While Grand Rapids downtown may be a little vertically challenged, anemic is a poor choice of words. It is a very vibrant downtown, more so every day. We in this city have done a good job of making Grand Rapids a happening place, even between the hours of 8-5. I have visited a lot of cities much bigger than Grand Rapids that cannot say this. As MetroGRkid pointed out, we KNOW we are on the bottom rung of the biggest cities in the U.S. I would warn anyone though to not be alarmed as we somebody are crawling over your backs to reach for the rung above you. ;)

Joe

<{POST_SNAPBACK}>

I stand by my use of anemic...everything is relative.

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I stand by my use of anemic...everything is relative.

<{POST_SNAPBACK}>

On the average summer day....I can find more people out and about on the streets of the Lafayette/Franklin community than I will find out and about in downtown GR...and that is a fact....a sad fact.

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I stand by my use of anemic...everything is relative.

<{POST_SNAPBACK}>

:) WOW. This one is TOO easy. I'll let someone else define what BLISS is equivalent to here. By the way, Fred, since you are "powerless" and wish to continue to sit on your hands and wait for the world-class GR, move them around a bit so that the circulation is not cut off. Wouldn't want that to happen, would we? :rolleyes:

-metrogrkid

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Well...if thats true then GR's anemic dowtown, relative to these less robust economic markets, points to a lack of leadership, vision or interest on the GR business community. Des Moines, with a third of the metro population of GR, has some major buildings and life to their CBD. If GR has all this economic strength....its sure is not reflected in its downtown.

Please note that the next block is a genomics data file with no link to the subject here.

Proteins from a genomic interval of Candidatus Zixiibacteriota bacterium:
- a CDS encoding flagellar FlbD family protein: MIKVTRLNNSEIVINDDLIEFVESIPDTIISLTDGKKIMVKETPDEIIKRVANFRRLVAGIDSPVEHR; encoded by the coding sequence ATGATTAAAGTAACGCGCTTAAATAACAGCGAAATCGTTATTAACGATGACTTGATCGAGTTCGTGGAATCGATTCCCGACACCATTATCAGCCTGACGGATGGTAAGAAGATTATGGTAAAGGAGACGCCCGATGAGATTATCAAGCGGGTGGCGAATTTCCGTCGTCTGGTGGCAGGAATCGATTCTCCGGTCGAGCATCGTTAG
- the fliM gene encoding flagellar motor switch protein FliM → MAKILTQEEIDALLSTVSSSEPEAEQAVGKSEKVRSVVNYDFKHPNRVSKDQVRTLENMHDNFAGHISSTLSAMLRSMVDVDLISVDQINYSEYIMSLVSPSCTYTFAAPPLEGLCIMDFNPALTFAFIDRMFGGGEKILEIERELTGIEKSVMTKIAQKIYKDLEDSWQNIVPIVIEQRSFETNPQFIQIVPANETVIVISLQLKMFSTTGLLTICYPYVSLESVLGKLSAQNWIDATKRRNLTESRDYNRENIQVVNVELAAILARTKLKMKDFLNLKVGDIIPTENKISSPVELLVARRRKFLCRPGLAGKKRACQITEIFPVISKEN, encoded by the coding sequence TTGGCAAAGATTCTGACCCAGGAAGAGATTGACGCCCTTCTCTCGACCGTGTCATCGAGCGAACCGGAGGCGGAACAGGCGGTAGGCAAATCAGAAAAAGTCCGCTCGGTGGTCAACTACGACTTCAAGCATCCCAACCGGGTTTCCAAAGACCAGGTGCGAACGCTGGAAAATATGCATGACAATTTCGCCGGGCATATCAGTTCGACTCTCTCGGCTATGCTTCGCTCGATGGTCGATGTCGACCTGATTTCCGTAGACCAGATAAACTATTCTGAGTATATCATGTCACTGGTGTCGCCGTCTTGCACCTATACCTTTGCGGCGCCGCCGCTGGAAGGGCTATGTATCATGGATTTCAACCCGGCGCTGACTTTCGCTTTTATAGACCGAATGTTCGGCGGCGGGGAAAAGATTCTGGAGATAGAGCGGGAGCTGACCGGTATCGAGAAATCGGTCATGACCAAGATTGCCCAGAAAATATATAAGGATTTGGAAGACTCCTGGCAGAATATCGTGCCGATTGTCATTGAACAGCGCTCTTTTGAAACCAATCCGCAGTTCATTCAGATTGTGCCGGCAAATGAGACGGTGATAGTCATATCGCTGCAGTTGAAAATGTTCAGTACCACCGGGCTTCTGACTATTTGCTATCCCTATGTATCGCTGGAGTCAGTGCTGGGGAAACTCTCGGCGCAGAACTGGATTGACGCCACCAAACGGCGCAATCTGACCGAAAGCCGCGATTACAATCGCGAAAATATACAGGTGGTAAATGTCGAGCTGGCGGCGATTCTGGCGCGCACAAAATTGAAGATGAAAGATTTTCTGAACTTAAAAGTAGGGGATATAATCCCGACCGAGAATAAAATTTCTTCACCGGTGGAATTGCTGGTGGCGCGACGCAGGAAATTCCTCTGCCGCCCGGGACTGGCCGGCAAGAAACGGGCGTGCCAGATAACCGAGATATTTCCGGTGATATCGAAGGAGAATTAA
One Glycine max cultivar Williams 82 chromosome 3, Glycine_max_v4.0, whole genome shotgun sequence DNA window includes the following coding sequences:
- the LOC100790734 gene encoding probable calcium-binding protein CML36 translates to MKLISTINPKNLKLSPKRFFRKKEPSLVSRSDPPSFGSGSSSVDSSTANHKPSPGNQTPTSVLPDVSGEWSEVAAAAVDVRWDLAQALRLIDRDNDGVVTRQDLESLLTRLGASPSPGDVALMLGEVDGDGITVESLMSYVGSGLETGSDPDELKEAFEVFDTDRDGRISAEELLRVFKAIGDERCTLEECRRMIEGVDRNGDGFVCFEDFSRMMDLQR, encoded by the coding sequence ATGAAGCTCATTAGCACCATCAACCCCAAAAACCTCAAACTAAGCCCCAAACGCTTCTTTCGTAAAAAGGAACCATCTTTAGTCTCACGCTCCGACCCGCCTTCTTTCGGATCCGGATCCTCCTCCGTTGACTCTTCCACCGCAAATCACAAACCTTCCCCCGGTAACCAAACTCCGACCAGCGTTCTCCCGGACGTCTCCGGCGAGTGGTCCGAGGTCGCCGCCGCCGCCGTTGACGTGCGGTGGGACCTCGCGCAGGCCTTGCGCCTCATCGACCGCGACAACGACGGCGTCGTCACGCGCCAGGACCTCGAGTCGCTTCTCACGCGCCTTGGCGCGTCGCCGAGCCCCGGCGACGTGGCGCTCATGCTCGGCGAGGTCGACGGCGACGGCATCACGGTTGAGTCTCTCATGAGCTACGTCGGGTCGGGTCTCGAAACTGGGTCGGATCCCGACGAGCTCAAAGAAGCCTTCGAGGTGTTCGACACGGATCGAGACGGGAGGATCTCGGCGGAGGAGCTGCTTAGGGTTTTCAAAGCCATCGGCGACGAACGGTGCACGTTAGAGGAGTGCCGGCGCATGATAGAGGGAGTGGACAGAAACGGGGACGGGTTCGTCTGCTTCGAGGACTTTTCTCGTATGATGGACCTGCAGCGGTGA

no the difference is that one is a production based economy while the others are service based economies. Service economies lend themselves to large buuildings, production economies lend themselves to large production buildings, not office towers.

Can you guess which is which. Also, production economies tend to be much more wealthy as average production pay rates are much higher than the average service worker rate. In the Midwest average service workers get around $8.00 hour. So yes, there are tall buildings, but they are filled to the brim with telemarketers, low level bankers, and secretaries.

Now, I am not saying one is better than the other (trust me a production based economy has its problems) but one is definitely more wealthy than the other. Whether this is deserved or not.

If I recall Des Moines is a major center for telemarketers - they employ a significant portion of the working population. That would be considered a low paying service field. They do lend themselves to large buildings though.